The party starter 

DJ Preston Craig is determined to put Atlanta's club scene on the map, and he's not letting anything — including a debilitating disease — stop him

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But with the advent of computer software tailored to beat-matching, DJs have a third option: Let a computer make the transitions. The technology also affords the opportunity to ditch the vinyl for the convenience of MP3s.

Purists argue that mixing by ear is the true art of DJing, and relying on a computer is merely playing other people's songs. Others, including Craig, say the means to the end doesn't matter, as long as your mixes don't fall apart. "I just think that we've gotten to a point now where it's like a math geek telling someone that they're cheating because they're using a calculator," he says.

To Craig, the true art of DJing is to keep people interested – and to get them to dance. Never mind that, because he has such limited use of his arms, traditional DJing would be impossible for him. Because the technology allows the DJ to move in and out of a mix more quickly, it also affords more time to elaborate on other aspects, Craig says, including reading and responding to the crowd.

Early on, Craig didn't always connect with his audience. That was partly out of arrogance.

"There were nights where I was like, 'Fuck it. I'm playing what I want and I don't give a shit if they run out of the room. And they ran out of the room.'"

But these days, songs that once broke the crowd, such as We Are Rock Stars' "Does It Offend You, Yeah?" can galvanize the room.

"Now I'm really at the point where I can play what I want to play," Craig says. "It was an evolution. It wasn't easy."

Decatur Social Club regulars Kimberly Turner and Scott Lockhart, a married couple in their early 30s, say they immediately bought into Craig's evolution. When they arrived in Atlanta two years ago, they made the "mistake of moving to Buckhead." They credit DSC with introducing them to a "whole other world of people we didn't know how to find."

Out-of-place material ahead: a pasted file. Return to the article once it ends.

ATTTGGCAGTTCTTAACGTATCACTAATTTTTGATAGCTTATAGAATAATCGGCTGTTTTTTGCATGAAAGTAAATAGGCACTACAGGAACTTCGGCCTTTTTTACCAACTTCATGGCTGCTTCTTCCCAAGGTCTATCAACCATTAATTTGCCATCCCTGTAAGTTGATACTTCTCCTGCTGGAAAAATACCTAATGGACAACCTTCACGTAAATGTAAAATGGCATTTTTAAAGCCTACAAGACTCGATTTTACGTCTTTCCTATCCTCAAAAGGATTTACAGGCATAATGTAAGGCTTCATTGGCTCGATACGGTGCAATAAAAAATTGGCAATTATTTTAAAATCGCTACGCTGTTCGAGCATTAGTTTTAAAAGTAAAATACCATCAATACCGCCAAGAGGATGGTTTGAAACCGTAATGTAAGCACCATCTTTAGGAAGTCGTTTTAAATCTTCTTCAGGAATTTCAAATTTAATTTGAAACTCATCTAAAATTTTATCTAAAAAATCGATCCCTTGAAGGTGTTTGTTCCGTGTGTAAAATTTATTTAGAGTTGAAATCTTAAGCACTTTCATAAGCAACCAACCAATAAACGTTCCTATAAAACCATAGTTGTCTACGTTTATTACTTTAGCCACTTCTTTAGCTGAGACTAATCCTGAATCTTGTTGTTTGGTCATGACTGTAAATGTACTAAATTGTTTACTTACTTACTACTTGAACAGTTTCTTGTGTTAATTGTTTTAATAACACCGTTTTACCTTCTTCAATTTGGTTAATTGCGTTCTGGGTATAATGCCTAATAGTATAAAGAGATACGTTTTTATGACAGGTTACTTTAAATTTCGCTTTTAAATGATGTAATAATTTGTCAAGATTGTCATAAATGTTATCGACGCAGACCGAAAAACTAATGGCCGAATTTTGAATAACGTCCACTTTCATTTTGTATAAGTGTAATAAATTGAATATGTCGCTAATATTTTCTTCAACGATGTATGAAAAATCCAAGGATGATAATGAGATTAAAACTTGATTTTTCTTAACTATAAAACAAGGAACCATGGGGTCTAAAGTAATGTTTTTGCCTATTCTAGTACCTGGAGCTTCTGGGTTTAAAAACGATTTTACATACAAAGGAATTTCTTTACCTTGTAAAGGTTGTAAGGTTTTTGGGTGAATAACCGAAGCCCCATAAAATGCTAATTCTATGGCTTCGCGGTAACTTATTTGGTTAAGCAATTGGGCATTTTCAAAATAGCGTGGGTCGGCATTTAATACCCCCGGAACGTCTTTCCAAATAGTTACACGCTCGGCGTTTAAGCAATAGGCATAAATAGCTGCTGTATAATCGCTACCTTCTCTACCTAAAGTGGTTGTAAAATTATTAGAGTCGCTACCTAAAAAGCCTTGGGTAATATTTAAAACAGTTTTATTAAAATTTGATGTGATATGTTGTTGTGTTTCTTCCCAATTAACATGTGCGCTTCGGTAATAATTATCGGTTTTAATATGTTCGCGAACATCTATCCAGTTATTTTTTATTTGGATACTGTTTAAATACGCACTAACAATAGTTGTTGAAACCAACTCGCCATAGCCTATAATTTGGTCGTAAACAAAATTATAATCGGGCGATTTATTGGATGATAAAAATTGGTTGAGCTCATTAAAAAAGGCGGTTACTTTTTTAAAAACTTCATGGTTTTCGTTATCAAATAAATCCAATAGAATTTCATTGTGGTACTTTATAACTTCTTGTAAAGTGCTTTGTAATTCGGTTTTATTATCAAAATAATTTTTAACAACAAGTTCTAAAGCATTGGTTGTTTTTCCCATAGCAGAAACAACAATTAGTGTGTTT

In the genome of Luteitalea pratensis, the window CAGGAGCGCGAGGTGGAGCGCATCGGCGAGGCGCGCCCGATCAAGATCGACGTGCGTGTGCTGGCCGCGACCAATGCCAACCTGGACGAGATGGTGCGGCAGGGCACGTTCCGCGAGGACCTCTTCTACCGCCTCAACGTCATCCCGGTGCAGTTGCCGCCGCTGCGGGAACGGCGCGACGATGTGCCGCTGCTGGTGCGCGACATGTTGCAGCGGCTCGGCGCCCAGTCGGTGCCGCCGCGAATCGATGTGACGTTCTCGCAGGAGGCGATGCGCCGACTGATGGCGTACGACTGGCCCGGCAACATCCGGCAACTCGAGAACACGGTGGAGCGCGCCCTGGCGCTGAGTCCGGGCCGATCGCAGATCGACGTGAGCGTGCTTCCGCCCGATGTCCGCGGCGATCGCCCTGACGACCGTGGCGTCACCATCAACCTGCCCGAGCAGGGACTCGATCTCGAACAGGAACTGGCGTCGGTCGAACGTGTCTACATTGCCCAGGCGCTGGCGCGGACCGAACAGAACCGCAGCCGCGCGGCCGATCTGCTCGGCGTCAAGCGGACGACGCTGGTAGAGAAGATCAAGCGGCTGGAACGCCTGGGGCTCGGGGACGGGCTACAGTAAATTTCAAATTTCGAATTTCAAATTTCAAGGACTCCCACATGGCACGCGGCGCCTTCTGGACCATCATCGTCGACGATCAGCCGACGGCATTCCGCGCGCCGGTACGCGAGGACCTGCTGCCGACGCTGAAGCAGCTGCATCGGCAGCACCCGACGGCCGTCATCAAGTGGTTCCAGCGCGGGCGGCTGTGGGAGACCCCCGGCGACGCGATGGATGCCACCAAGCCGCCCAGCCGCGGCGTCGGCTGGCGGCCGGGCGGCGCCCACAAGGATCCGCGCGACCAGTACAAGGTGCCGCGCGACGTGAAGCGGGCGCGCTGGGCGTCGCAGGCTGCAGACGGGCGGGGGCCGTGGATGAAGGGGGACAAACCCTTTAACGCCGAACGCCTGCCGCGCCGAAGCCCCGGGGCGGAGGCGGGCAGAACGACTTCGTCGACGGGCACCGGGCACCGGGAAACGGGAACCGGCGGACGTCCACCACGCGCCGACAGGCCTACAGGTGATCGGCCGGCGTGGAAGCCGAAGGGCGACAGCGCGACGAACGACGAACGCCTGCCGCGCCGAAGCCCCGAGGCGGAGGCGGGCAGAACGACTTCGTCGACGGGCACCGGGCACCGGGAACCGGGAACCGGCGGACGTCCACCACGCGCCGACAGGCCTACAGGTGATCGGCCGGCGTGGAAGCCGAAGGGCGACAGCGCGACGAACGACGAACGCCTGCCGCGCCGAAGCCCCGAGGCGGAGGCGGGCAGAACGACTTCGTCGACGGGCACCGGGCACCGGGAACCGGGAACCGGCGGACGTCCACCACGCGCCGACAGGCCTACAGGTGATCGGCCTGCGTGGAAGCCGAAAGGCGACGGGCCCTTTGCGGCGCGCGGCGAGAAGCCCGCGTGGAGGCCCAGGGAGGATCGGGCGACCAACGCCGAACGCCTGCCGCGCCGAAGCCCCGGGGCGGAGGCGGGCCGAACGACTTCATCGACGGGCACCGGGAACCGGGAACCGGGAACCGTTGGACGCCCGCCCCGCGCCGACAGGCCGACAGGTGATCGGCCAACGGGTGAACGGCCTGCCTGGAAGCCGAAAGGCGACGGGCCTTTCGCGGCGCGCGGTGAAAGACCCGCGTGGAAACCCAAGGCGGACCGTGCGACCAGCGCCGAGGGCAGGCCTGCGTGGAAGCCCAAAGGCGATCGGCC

When they first showed up at DSC, they made the novice move of walking in at 11:30 p.m. (The event seldom picks up before midnight.) It turned out to be worth the wait. "It was the best night we'd had in Atlanta," Turner says. "When we left, we were giggly, dripping with sweat from the dance floor, saying, 'Oh my god, we have to wait a whole week for this again?'"

Over time, they gained a deep appreciation for what Craig does.

"Here's this guy," Turner says. "He can't dance. And he's made it his initiative to come here every week and make other people dance. He saw something that we needed in Atlanta, and he made it happen."

Being able to work a room the way a great DJ does -- to go from inspiring 15 people to dance to inspiring 100, to push them from their quiet shells to a point where they're screaming, to boost the mix with something even more high-energy and watch them go crazy, or to drop it down and watch them go crazier -- is an ultimate display of power. Imagine, then, what that must be like for someone who has so little power over his own limbs.

He can inspire others to do what he's incapable of doing himself.

Craig likens DJing to a drug. You constantly want more. It's a major boost to the ego. A DJ can change the mood of a room. A DJ can become immensely popular. And a DJ can let that go to his head. As a result, Craig has a lot of friends. He's also made some enemies.

At 31, Craig hasn't exactly mellowed with age, nor has he helped dispel a bit of a reputation as a pretentious jerk. Over the past several years, he got into a much-blogged-about feud with the staff and owners of the Majestic, the 24-hour hipster hangout on Ponce de Leon Avenue. "If you ask around town, everyone knows this guy," according to a post by Lucas Power on an thread about the dispute. "A few people know his name, but mostly people know him as 'that asshole in the wheelchair.'"

He also was charged with disorderly conduct after confronting a cop whose patrol car blocked the handicap entrance of a local convenience store. And on his blog, he hands out "asshole awards" to any recipient he deems worthy.

He admits his haughtiness might be exaggerated, rather than excused, by his condition. He's used to people having to do things on his terms, because their way is often inaccessible. "A lot of people say that's been a bad thing for me," he says. "I'm a control freak, and everything is my way. Even in my private life, everything is done my way."

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